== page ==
Jaw Surgery

I am deficient in immunoglobulin A, and this makes me more prone to cysts than the rest of the population.

I had such a cyst in my front lower jaw removed when I was seven. The cyst had mangled my permanent teeth so badly that two were not usable and ended up being removed. So I have been missing my two front lower teeth for a long time.

Usually, what they do when there is a mismatch in teeth like that is to pull the matching teeth on the opposite jaw. In this case, however, that would have meant losing two of my upper front four teeth. That would have looked pretty funny.

I also have big teeth for my mouth. Again, usually they pull teeth in such a circumstance, but here it wasn't clear what to do.

I also had what is called an "open bite"; my front teeth didn't touch. All of my contact was on the back molars, which look like they belonged to an 80-year old Aluet woman who spent her days chewing walrus skin. They don't look like The Rockies, they look like The Appalacians.

If I'd had any one of these problems, it probably could have been dealt with fine with braces. All of them together just meant trouble. I had endured nine years of braces, and my mouth still didn't work right.

So on Dec 12, 1990, I had jaw surgery. They lengthened the lower jaw and raised the back of the upper jaw, so my teeth finally met properly.

For the upper jaw, they cut a wedge out of the bone above my teeth, with the wedge thicker above my molars than in front. Then they sort of sewed it back together with what looks like baling wire. (My teeth never left my mouth; the palete was intact the whole time.)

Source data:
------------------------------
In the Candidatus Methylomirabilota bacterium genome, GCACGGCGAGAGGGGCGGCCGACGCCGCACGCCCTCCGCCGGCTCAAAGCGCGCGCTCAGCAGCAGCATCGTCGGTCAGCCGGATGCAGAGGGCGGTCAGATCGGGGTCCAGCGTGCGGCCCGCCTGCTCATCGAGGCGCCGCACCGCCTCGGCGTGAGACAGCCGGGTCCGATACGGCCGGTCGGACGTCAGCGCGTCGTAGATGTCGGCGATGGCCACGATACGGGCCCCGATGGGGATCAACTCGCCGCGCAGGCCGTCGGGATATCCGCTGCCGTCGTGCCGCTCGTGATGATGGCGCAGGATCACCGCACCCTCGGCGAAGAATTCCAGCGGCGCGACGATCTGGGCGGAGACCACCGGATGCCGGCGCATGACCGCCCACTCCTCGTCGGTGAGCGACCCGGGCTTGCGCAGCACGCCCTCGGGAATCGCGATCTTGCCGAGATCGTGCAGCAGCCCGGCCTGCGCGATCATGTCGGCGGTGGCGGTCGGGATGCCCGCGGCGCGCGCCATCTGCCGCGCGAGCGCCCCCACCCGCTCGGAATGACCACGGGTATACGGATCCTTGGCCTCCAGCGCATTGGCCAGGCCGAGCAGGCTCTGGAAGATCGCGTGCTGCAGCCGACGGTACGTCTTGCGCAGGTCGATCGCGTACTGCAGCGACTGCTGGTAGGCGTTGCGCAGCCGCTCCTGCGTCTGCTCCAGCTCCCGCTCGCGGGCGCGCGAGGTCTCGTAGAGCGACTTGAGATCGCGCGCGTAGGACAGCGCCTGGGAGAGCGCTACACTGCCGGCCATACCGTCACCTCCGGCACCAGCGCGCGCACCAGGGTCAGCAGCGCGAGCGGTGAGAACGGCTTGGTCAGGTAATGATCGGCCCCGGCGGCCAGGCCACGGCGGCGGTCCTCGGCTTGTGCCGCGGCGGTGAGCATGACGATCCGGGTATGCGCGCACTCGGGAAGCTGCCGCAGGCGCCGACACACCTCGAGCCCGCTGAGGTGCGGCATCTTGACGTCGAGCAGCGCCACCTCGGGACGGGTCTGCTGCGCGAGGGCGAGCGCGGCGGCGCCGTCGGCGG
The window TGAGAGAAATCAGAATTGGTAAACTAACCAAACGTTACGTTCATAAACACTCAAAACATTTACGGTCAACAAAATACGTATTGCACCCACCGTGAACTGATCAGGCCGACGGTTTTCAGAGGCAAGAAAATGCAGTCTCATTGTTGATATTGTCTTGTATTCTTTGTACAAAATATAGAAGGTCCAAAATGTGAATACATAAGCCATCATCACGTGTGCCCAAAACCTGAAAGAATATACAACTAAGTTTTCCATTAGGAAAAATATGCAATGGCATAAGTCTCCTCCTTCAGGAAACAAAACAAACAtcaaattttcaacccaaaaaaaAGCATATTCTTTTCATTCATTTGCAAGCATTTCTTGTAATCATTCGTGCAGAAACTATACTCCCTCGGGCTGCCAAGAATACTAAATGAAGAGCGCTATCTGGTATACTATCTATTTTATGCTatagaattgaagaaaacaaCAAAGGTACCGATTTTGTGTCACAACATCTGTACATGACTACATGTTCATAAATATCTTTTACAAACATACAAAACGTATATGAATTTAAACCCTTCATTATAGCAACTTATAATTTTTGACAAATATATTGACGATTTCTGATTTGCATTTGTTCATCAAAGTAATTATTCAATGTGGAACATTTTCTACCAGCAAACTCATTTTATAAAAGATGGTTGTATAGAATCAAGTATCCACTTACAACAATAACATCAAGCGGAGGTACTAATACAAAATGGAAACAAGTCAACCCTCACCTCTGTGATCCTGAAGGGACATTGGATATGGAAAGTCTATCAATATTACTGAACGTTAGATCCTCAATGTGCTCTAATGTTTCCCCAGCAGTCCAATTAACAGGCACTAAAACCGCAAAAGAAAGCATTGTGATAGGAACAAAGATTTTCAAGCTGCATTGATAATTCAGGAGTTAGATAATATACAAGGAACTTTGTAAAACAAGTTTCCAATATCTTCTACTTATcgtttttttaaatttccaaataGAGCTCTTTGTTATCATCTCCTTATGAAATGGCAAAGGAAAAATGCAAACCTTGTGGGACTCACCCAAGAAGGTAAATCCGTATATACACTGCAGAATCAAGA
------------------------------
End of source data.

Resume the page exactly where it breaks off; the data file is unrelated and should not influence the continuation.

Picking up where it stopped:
For the upper jaw, they cut the bone in a sort of double-L shape on each side, slid the Ls down a little way, then put metal pins through the bone.

The most unpleasant thing about the surgery was the facial swelling that occured over the next week. Breathing was hard. Moving my head was hard. I was unable to do much of anything except lie on my back in bed.

I was also totally unrecognizable. Not only did I not look like Ducky, I didn't look like a woman, and barely looked like a human being. It was not fun.

The jaw surgery also somehow gave me MORE pain in my temporo-mandibular joint, not less. :-( I guess these things happen, but it was not fun. I was on a liquid diet for something like 11 out of the next 13 months.

Surprisingly, the thing that fixed my jaw pain was a car accident where the car got spun around. Immediately after the accident, I noticed that my jaw didn't hurt any more! It was at that point when I decided that chiropractors were not witch doctors. (Note: I do not recommend getting in a car accident as a way to solve jaw pain. It gave me other pain. A chiropractor would be much safer than a car accident!)

The good news is that now I seem to be problem-free and eating very happily. :-)

There is a good page on jaw surgery done by the Orthodontic Cyberjournal. I don't really have anything more to say about my jaw surgery, so writing to me is probably useless.

Kaitlin Duck Sherwood